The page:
Then, however, as I passed more and more of these elevated receptacles, I realised that their positioning must have been deliberate at the time of installation and, just as it hadn't actually been graffiti artists earlier on, it couldn't be vandals on this occasion, either.
They're a funny lot round Swansea, don't you know? I don't think brown chap and I will rush back there any time soon. We didn't feel very welcome, for some strange reason.
Now, before I go this month, I suppose I'd better placate all the Welsh language purists over the title of this month's missive. Those of you who don't do the Cymraeg won't have noticed anything particularly wrong, but I suspect there's been the odd bit of complaining in Caergybi and the occasional eyebrow raised in Rhaeadr.
Okay, so the title probably ought to have been Dim Cŵn and not Dim Doggio, but, let's face it, it wouldn't have been nearly as much fun, would it? When the language gives you such gems as Dim Parcio and Dim Smocio on notices throughout the country, and not just in the infamous city and county, then who is Nick Harvey not to gently indulge in a little humour?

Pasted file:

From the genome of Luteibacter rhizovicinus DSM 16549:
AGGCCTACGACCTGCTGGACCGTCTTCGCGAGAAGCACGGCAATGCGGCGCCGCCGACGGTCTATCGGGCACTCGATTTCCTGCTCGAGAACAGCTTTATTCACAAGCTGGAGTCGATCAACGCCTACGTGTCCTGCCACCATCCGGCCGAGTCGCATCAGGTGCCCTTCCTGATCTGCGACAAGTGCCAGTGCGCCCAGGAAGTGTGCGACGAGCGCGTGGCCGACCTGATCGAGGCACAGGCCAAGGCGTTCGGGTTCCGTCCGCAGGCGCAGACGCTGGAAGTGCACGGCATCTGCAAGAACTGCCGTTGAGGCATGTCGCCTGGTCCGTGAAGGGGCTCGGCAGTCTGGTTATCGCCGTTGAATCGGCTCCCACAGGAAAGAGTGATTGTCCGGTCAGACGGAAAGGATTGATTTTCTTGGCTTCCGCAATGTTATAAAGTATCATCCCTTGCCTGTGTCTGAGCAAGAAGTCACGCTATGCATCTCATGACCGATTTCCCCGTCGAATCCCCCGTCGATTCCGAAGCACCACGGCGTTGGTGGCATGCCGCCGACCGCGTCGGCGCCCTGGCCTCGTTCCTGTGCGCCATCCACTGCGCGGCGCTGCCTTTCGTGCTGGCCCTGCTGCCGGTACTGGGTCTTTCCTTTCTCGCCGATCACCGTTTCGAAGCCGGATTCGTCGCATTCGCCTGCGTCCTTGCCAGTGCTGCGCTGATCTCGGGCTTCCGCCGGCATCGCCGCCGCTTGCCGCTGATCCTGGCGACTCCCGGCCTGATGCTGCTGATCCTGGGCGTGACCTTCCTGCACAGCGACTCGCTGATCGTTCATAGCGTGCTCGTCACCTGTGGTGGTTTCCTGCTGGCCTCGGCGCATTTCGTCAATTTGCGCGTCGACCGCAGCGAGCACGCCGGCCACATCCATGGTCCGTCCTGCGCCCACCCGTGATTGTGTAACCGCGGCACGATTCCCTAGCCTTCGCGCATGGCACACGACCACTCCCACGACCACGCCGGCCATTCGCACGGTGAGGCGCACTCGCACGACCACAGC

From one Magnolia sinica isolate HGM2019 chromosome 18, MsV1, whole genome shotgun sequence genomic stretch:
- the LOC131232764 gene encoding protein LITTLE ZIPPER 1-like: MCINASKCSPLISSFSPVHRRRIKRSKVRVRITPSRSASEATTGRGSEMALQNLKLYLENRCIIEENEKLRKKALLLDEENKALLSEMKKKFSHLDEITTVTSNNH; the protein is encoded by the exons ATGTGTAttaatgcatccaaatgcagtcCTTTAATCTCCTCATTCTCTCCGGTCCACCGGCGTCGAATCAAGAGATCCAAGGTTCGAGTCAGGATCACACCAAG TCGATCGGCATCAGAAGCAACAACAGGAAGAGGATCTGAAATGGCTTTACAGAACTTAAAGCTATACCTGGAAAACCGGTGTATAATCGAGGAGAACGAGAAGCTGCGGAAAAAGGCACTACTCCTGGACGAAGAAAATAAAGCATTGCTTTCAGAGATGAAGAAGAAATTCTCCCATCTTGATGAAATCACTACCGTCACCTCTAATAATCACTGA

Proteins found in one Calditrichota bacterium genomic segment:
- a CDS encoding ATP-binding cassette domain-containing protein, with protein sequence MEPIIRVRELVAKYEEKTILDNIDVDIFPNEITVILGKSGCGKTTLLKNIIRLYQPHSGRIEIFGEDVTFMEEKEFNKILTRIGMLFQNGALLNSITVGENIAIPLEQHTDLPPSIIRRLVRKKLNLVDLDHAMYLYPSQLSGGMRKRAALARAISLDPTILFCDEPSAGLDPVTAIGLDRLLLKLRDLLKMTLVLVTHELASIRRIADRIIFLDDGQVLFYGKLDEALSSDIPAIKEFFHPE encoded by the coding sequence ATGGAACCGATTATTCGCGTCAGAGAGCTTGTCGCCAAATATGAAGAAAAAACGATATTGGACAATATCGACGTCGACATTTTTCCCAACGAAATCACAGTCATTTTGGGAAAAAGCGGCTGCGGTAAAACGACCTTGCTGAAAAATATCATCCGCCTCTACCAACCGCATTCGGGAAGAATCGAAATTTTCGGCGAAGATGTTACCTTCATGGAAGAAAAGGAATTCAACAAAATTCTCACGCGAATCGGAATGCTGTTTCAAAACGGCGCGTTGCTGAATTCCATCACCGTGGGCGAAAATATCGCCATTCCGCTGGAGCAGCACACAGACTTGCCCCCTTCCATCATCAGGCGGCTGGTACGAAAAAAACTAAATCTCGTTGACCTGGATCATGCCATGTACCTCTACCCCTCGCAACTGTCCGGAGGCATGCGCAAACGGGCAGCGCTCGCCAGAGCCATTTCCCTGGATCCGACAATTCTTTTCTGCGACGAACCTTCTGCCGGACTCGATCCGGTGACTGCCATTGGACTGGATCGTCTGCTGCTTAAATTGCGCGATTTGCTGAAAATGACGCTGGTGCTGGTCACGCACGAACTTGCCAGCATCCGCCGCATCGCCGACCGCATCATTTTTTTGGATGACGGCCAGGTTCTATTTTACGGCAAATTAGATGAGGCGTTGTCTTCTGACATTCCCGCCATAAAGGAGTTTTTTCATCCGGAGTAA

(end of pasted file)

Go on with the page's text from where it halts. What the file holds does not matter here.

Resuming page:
And for the English purists, I really ought to explain what the Dim bit means, but I don't think I will! I'm sure you can all work it out yourselves from the examples!
A nastier man than I, might end by quoting that politically incorrect old joke, but I wouldn't dream of it. What do you call a thick Welshman? Dim brainio.
Well, having now made an awful lot of enemies with this month's wondrous witterings, I think it might be a good time to get my head down. I'll raise an eyebrow above the parapet once again on October the first, with another astonishing edition, so make sure you're all ready to join me then.
In the meantime, I suppose I'd better take the brown chap out for a stroll. He's still got his legs crossed, ever since Swansea. Give me a shout if you see a Welshman heading in my direction; make that a loud shout if it's two. Right, I'm off, where's me leek?